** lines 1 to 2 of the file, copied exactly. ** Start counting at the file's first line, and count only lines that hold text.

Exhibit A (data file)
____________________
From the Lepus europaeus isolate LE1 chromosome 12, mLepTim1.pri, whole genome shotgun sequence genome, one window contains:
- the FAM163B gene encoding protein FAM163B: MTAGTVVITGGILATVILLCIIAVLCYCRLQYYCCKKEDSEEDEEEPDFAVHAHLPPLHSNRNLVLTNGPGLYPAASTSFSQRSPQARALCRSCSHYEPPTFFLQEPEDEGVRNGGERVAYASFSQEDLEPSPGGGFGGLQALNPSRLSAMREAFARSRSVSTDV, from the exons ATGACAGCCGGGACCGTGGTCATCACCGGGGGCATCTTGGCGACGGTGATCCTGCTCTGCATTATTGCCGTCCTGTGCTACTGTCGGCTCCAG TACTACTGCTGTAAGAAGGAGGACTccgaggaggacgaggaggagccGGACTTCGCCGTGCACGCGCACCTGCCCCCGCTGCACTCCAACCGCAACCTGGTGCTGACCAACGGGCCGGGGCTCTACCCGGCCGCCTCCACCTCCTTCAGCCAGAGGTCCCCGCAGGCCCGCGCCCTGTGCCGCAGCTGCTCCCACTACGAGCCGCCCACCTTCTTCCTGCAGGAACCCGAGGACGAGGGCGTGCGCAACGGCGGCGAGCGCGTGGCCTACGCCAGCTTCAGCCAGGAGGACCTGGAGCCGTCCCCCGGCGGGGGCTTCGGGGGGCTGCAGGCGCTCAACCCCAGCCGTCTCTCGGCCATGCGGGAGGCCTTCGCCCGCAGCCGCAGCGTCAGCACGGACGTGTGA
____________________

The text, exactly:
From the Lepus europaeus isolate LE1 chromosome 12, mLepTim1.pri, whole genome shotgun sequence genome, one window contains:
- the FAM163B gene encoding protein FAM163B: MTAGTVVITGGILATVILLCIIAVLCYCRLQYYCCKKEDSEEDEEEPDFAVHAHLPPLHSNRNLVLTNGPGLYPAASTSFSQRSPQARALCRSCSHYEPPTFFLQEPEDEGVRNGGERVAYASFSQEDLEPSPGGGFGGLQALNPSRLSAMREAFARSRSVSTDV, from the exons ATGACAGCCGGGACCGTGGTCATCACCGGGGGCATCTTGGCGACGGTGATCCTGCTCTGCATTATTGCCGTCCTGTGCTACTGTCGGCTCCAG TACTACTGCTGTAAGAAGGAGGACTccgaggaggacgaggaggagccGGACTTCGCCGTGCACGCGCACCTGCCCCCGCTGCACTCCAACCGCAACCTGGTGCTGACCAACGGGCCGGGGCTCTACCCGGCCGCCTCCACCTCCTTCAGCCAGAGGTCCCCGCAGGCCCGCGCCCTGTGCCGCAGCTGCTCCCACTACGAGCCGCCCACCTTCTTCCTGCAGGAACCCGAGGACGAGGGCGTGCGCAACGGCGGCGAGCGCGTGGCCTACGCCAGCTTCAGCCAGGAGGACCTGGAGCCGTCCCCCGGCGGGGGCTTCGGGGGGCTGCAGGCGCTCAACCCCAGCCGTCTCTCGGCCATGCGGGAGGCCTTCGCCCGCAGCCGCAGCGTCAGCACGGACGTGTGA